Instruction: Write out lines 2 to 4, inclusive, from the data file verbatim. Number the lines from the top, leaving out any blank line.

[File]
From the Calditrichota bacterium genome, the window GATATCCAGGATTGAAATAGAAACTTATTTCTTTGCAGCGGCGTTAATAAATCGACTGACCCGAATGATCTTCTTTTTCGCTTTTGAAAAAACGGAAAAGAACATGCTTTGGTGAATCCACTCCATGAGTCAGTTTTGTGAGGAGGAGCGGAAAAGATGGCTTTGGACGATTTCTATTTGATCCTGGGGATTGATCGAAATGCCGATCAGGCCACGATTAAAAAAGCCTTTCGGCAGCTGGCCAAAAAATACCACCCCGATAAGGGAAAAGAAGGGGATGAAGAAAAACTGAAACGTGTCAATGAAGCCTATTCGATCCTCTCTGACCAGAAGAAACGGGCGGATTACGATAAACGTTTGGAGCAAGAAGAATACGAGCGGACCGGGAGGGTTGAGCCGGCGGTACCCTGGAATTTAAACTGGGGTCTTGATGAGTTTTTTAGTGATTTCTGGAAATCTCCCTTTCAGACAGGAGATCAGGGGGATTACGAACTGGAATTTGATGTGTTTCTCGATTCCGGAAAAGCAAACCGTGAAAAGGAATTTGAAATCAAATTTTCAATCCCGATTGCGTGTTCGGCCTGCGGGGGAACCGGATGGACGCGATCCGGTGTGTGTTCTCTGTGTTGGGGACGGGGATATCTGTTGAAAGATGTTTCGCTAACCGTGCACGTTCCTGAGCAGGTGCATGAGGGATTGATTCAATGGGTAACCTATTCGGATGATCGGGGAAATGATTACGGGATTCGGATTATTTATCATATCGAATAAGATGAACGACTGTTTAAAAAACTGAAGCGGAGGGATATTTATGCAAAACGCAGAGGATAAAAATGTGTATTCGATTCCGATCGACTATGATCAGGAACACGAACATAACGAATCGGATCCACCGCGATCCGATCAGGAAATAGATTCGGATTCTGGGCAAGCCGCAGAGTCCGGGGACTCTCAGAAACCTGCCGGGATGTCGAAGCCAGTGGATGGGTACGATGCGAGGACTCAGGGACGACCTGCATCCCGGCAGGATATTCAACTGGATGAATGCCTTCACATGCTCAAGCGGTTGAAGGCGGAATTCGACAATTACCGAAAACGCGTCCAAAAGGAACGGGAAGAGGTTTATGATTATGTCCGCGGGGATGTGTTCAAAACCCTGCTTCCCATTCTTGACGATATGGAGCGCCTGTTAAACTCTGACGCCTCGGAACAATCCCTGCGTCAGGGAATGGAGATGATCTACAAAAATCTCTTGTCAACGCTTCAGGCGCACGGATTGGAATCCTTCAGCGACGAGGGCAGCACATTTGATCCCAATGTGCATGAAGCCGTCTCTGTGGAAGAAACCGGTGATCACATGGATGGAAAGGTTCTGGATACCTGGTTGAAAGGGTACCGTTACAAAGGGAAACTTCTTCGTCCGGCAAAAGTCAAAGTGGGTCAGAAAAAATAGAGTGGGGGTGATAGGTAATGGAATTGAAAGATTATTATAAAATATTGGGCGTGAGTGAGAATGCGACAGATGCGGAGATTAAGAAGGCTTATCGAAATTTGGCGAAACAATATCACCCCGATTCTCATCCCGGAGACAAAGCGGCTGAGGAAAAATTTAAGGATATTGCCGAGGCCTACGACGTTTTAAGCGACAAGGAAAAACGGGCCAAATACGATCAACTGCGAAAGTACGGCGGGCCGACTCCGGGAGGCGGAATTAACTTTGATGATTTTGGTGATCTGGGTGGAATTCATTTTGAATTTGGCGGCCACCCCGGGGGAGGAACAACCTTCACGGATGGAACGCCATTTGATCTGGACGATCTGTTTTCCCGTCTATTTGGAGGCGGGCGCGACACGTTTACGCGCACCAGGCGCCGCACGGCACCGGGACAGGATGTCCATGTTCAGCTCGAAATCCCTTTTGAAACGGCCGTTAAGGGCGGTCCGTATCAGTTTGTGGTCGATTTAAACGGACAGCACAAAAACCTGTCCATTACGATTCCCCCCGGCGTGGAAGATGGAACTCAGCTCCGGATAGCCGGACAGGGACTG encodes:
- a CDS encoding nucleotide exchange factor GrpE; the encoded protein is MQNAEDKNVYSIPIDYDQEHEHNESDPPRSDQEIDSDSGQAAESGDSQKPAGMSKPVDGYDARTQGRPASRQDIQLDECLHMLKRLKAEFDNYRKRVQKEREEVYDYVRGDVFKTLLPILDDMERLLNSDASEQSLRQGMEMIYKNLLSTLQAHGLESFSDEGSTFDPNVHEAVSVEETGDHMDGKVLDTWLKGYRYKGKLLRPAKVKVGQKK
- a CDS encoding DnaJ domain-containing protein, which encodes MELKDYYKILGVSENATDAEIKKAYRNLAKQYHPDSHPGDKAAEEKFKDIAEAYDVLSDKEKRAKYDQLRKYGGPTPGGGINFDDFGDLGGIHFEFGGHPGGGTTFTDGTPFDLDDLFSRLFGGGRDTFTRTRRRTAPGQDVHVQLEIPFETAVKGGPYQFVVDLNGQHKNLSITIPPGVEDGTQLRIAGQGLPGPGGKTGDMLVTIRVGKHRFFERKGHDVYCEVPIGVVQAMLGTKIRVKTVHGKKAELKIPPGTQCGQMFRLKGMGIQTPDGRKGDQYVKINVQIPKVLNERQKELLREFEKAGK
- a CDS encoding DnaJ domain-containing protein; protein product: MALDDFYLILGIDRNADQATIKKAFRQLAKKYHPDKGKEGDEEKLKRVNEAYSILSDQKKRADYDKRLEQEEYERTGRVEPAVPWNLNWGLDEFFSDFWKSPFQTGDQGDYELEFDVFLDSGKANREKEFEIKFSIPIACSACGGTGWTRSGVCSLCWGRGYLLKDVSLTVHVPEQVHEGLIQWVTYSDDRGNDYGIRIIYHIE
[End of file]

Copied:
- a CDS encoding nucleotide exchange factor GrpE; the encoded protein is MQNAEDKNVYSIPIDYDQEHEHNESDPPRSDQEIDSDSGQAAESGDSQKPAGMSKPVDGYDARTQGRPASRQDIQLDECLHMLKRLKAEFDNYRKRVQKEREEVYDYVRGDVFKTLLPILDDMERLLNSDASEQSLRQGMEMIYKNLLSTLQAHGLESFSDEGSTFDPNVHEAVSVEETGDHMDGKVLDTWLKGYRYKGKLLRPAKVKVGQKK
- a CDS encoding DnaJ domain-containing protein, which encodes MELKDYYKILGVSENATDAEIKKAYRNLAKQYHPDSHPGDKAAEEKFKDIAEAYDVLSDKEKRAKYDQLRKYGGPTPGGGINFDDFGDLGGIHFEFGGHPGGGTTFTDGTPFDLDDLFSRLFGGGRDTFTRTRRRTAPGQDVHVQLEIPFETAVKGGPYQFVVDLNGQHKNLSITIPPGVEDGTQLRIAGQGLPGPGGKTGDMLVTIRVGKHRFFERKGHDVYCEVPIGVVQAMLGTKIRVKTVHGKKAELKIPPGTQCGQMFRLKGMGIQTPDGRKGDQYVKINVQIPKVLNERQKELLREFEKAGK
- a CDS encoding DnaJ domain-containing protein; protein product: MALDDFYLILGIDRNADQATIKKAFRQLAKKYHPDKGKEGDEEKLKRVNEAYSILSDQKKRADYDKRLEQEEYERTGRVEPAVPWNLNWGLDEFFSDFWKSPFQTGDQGDYELEFDVFLDSGKANREKEFEIKFSIPIACSACGGTGWTRSGVCSLCWGRGYLLKDVSLTVHVPEQVHEGLIQWVTYSDDRGNDYGIRIIYHIE